Bavarian State Library (Bayerische Staatsbibliothek) is one of the most important libraries in Europe, with one of the most important research collections in the world, of over 9.81 million volumes.
The library continues, in fact, the tradition of the Wittelsbach royal court library, originally founded back in 1558.
The current library building, located next to the St Ludwig church, was originally intended for the Königsplatz, opposite Glyptothek building.
However, architect Friedrich von Gärtner was commissioned to design the library building to Ludwigstrasse…with the library under construction from 1832-1843.
PHOTO: The state library’s main entrance, as seen from Ludwigsstrasse. Statues next to the main entrance, nicknamed by locals as “four holy wisemen”, are designs by Ludwig von Schwanthaler. The statues portray (left to right): Thukydides, Homer, Aristoteles, and Hippokrates (closest in the picture). The statues are allegorical to the many faces of science, and a reference to the way the library collects all aspects of scientific knowledge.
The 152 m (166 yards) long, 78 m (85 yards) wide, and 24 m (26 yards) tall library building is centrally located to Munich, within Ludwigstrasse, and it’s building includes two inner courtyards.
In terms of literary collections, the library has an extensive main collection, plus various special collections available for research purposes, including:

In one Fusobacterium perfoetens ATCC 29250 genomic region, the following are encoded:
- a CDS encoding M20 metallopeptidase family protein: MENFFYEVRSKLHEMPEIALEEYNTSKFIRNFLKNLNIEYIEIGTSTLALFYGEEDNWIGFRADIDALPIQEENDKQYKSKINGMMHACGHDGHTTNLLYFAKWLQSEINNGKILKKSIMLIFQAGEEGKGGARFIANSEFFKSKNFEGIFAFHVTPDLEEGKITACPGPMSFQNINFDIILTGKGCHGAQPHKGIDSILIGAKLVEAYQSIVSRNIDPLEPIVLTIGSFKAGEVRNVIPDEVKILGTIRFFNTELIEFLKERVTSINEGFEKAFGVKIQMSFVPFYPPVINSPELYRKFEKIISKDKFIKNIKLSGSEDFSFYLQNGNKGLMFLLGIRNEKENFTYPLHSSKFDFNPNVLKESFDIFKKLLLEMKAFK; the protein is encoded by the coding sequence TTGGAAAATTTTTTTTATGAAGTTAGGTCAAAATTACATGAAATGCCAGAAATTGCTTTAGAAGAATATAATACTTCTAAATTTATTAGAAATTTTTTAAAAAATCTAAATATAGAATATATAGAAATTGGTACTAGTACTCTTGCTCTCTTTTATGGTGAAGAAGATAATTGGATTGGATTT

- one of the world’s best collections of original manuscripts (92,000 volumes) and
- world’s largest collection of incunables (en.wikipedia.org/wiki/Incunable, 19,900 volumes, including a rare Gutenberg bible).
The state library also houses one of the world’s largest collections of periodicals, second only to the collection at British Library.
To take advantage of these collections, the excellent reading rooms at the library are used daily by over 3,000 visitors.
Of these reading rooms, the main one has a collection of around 130,000 volumes, while the periodicals reading room contains around 18,000 volumes to choose from.
There are also separate reading rooms for manuscripts, maps, pictures, music, as well as East-European and Eastern Asian books.